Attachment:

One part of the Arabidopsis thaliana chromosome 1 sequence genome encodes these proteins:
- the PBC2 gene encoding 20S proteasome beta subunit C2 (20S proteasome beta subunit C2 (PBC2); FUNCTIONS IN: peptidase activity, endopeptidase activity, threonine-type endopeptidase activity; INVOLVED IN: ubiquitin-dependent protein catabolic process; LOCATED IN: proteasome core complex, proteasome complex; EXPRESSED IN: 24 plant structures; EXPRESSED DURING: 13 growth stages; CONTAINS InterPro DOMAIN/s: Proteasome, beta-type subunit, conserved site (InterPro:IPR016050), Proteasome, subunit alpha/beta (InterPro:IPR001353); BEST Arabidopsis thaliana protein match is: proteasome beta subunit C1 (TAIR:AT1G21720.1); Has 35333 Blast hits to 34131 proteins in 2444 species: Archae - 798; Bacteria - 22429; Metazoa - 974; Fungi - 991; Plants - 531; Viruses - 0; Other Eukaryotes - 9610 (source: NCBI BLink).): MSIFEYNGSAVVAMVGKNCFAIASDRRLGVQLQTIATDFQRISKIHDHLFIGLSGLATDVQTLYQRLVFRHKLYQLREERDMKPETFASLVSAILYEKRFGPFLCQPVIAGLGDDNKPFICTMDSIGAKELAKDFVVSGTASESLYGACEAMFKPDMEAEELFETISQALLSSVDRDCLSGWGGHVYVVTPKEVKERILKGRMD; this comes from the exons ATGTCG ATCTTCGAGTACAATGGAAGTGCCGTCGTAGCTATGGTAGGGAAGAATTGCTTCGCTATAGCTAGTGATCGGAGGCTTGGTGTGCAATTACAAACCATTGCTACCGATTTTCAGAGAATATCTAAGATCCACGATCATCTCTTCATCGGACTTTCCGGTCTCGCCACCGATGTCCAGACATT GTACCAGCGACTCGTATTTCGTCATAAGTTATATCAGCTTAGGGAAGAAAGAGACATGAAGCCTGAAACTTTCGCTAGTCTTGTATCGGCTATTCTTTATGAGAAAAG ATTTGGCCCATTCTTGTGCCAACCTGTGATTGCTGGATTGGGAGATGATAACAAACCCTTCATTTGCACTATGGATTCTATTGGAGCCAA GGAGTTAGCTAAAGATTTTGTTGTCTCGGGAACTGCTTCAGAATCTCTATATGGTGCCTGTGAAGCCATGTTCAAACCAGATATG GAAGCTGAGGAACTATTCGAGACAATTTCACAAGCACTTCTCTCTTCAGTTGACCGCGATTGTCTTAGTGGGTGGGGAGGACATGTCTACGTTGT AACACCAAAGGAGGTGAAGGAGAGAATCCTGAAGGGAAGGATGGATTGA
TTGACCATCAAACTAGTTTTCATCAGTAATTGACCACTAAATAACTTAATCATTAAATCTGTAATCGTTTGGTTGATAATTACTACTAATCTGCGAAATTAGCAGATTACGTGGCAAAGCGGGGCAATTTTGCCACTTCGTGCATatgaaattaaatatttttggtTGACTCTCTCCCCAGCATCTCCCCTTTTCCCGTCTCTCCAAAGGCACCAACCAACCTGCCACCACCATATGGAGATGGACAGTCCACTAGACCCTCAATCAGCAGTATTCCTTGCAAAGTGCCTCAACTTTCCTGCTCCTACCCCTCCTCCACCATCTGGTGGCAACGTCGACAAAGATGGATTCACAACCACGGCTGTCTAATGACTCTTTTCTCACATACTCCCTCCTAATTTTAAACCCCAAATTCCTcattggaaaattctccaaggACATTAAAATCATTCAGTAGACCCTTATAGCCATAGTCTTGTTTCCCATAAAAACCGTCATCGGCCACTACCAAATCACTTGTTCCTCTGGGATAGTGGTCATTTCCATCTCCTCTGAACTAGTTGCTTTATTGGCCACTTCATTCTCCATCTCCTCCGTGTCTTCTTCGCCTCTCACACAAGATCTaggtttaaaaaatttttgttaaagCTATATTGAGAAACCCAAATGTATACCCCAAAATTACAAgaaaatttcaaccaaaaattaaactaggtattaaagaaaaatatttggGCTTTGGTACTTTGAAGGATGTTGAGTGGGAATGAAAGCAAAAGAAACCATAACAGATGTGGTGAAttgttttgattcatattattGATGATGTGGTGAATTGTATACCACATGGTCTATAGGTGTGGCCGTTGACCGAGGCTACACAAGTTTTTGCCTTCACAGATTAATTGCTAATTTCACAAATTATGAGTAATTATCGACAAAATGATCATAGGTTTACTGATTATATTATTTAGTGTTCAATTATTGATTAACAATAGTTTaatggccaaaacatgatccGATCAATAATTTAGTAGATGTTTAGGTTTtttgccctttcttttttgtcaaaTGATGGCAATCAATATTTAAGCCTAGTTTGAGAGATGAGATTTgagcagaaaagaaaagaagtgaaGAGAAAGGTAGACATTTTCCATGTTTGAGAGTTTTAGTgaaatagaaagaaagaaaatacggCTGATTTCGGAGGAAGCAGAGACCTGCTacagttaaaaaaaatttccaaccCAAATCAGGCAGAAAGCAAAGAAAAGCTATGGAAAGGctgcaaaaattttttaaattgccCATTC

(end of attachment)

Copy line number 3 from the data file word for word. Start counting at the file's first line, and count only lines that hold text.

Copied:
TTGACCATCAAACTAGTTTTCATCAGTAATTGACCACTAAATAACTTAATCATTAAATCTGTAATCGTTTGGTTGATAATTACTACTAATCTGCGAAATTAGCAGATTACGTGGCAAAGCGGGGCAATTTTGCCACTTCGTGCATatgaaattaaatatttttggtTGACTCTCTCCCCAGCATCTCCCCTTTTCCCGTCTCTCCAAAGGCACCAACCAACCTGCCACCACCATATGGAGATGGACAGTCCACTAGACCCTCAATCAGCAGTATTCCTTGCAAAGTGCCTCAACTTTCCTGCTCCTACCCCTCCTCCACCATCTGGTGGCAACGTCGACAAAGATGGATTCACAACCACGGCTGTCTAATGACTCTTTTCTCACATACTCCCTCCTAATTTTAAACCCCAAATTCCTcattggaaaattctccaaggACATTAAAATCATTCAGTAGACCCTTATAGCCATAGTCTTGTTTCCCATAAAAACCGTCATCGGCCACTACCAAATCACTTGTTCCTCTGGGATAGTGGTCATTTCCATCTCCTCTGAACTAGTTGCTTTATTGGCCACTTCATTCTCCATCTCCTCCGTGTCTTCTTCGCCTCTCACACAAGATCTaggtttaaaaaatttttgttaaagCTATATTGAGAAACCCAAATGTATACCCCAAAATTACAAgaaaatttcaaccaaaaattaaactaggtattaaagaaaaatatttggGCTTTGGTACTTTGAAGGATGTTGAGTGGGAATGAAAGCAAAAGAAACCATAACAGATGTGGTGAAttgttttgattcatattattGATGATGTGGTGAATTGTATACCACATGGTCTATAGGTGTGGCCGTTGACCGAGGCTACACAAGTTTTTGCCTTCACAGATTAATTGCTAATTTCACAAATTATGAGTAATTATCGACAAAATGATCATAGGTTTACTGATTATATTATTTAGTGTTCAATTATTGATTAACAATAGTTTaatggccaaaacatgatccGATCAATAATTTAGTAGATGTTTAGGTTTtttgccctttcttttttgtcaaaTGATGGCAATCAATATTTAAGCCTAGTTTGAGAGATGAGATTTgagcagaaaagaaaagaagtgaaGAGAAAGGTAGACATTTTCCATGTTTGAGAGTTTTAGTgaaatagaaagaaagaaaatacggCTGATTTCGGAGGAAGCAGAGACCTGCTacagttaaaaaaaatttccaaccCAAATCAGGCAGAAAGCAAAGAAAAGCTATGGAAAGGctgcaaaaattttttaaattgccCATTC